For teachers in Centerville, La., the morning routine of putting on slippers and making a fresh pot of coffee has a new twist. The slippers and the cup of coffee are still there, but so are a computer and the desire to improve IT skills. It’s time to wake up and smell the spreadsheets!

In a remarkable case study released by the local school board, teachers and administrators by the hundreds are raising their IT proficiency scores simply by logging on and doing homework during their free time.

“[This professional development program] really marketed itself once I told everybody they could use the software anytime, anywhere,” said Susan Dupre, technology facilitator for the St. Mary Parish School Board. “We don’t know if we’re the first ones to use [the term], but ‘Professional Development in Your Pajamas,’ or ‘PDNPJ,’ sounded good, and it stuck!”

With 27 schools, 10,000 students, and 725 teachers, Dupre said, the district covers a wide area. “It can take 45 minutes to drive from end-to-end. That’s a long way to drive for IT training.”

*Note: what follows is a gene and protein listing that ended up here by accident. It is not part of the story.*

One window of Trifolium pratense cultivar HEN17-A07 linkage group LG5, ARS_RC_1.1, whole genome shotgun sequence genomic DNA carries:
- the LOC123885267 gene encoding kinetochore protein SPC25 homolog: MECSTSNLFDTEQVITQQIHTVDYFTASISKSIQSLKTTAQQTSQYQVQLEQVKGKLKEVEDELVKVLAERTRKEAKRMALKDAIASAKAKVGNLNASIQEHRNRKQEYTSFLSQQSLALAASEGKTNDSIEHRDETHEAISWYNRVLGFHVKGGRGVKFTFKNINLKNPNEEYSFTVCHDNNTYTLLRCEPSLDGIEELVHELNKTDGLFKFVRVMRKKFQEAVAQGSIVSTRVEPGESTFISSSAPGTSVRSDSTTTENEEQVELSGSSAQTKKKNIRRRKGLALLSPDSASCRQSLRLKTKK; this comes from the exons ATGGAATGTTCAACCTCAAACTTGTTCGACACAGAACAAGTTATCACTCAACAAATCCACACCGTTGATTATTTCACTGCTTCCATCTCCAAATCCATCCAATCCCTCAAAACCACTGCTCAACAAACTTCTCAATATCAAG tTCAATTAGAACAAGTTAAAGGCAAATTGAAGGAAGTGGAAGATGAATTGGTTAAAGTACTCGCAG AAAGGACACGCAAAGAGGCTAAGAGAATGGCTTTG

The No Child Left Behind Act (NCLB) requires all students to be technology-literate before entering secondary schools, but NCLB also requires that teachers be responsible for integrating technology into the classroom.

“It’s really very simple,” said Dupre. “Technology integration won’t happen until teachers feel comfortable using their classroom equipment.”

Dupre said her district lists three steps to successful technology integration:

  • Get teachers to see how learning technology benefits their teaching,
  • Let them see how they can use technology in their teaching, and
  • Share those skills and computers with students.

At first, Dupre and her district tried a standard approach to professional development. They created a set of classes called “No Grown-Up Left Behind,” or NGULB, which featured face-to-face courses on Microsoft applications. Offered after school hours and on Sundays, the courses also were made available to the community so parents could learn IT skills.

There was one problem: The program was too popular.